Diplomatic Reception Rooms, U.S. Department of State

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Web Property of the U.S. Department of State


Object Details

Casimir Gregory Stapko (American, 1913-2006), after John Trumbull (American, 1756-1843)
North American
oil on canvas
Overall: 28 in x 23 1/4 in; 71.12 cm x 59.055 cm
It was among three artworks painted in March-May 1949 that was purchased by the Department of State from Mr. Stapko on June 2, 1949.
No inscriptions on the face. An inscription on the back reads: "Copy painted from original in City Hall New York by C.G. Stapko of Edward Livingston by John Trumbull Ord. No. 9301-49."
Credit Line
The Diplomatic Reception Rooms, U.S. Department of State, Washington, D.C.
The Diplomatic Reception Rooms, U.S. Department of State, Washington, D.C.
Accession Number


Edward Livingston (1764–1836) was born on his family’s estate at Clermont, New York. He studied at the College of New Jersey (now Princeton University) and opened a law practice in New York City. With the support of his older brother Robert, who had been secretary of foreign affairs during the Articles of Confederation government, Livingston entered politics. He served in the U.S. House of Representatives and as mayor of New York before moving to New Orleans, where he was aide-de-camp to General Andrew Jackson in the famous battle at the end of the War of 1812. In the 1820s Livingston represented Louisiana in both the U.S. House and U.S. Senate, and in 1831 President Jackson appointed him secretary of state.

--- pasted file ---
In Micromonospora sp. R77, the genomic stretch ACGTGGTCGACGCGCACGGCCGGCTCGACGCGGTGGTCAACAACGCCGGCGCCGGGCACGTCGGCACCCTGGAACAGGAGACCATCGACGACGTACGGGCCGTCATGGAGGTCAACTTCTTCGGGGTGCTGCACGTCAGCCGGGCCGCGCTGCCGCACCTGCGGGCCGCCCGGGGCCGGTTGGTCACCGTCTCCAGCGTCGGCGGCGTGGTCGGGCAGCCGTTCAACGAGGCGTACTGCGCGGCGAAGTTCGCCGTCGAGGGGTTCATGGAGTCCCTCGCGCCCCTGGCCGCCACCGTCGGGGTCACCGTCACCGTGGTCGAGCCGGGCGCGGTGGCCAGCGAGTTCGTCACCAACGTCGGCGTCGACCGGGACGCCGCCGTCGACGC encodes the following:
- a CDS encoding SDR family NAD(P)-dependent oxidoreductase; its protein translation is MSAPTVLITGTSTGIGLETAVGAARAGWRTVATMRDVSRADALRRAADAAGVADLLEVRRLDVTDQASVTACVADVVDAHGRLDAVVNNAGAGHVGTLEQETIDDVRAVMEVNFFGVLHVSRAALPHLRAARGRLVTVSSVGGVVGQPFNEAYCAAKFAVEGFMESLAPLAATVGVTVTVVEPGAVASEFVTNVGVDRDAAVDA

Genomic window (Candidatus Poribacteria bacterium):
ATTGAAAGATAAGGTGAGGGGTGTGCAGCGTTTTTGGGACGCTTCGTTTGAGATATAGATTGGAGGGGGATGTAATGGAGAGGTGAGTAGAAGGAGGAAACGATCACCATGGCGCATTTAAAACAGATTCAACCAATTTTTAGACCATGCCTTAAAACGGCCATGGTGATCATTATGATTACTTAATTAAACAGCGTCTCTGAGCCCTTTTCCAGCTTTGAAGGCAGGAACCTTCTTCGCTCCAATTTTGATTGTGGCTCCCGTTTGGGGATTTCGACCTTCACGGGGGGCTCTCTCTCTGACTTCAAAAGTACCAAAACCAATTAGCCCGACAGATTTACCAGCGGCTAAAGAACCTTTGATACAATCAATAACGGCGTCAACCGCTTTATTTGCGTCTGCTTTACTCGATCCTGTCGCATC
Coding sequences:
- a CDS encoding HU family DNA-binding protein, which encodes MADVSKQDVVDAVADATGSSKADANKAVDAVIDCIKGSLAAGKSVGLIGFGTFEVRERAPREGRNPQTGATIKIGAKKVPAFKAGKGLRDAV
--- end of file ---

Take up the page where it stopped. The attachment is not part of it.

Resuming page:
Livingston inherited, and could not resolve, the tensions with Mexico over Texas and with Britain over the boundary dispute in Maine. Negotiations during his tenure secured commercial agreements with Naples, Muscat, Russia, Siam, and Turkey. But despite the Monroe Doctrine’s warning that the Americas were no longer open for European colonization, Livingston did not prevent Britain’s seizure of the Falkland Islands, off Argentina. 

On the day of Livingston’s resignation as secretary of state, President Jackson appointed him U.S. minister to France, where he was able to advance repayments for decades-old claims over the seizure of U.S. ships and cargo during France’s war with Great Britain. Payment finally came in 1836, after Livingston’s departure and death.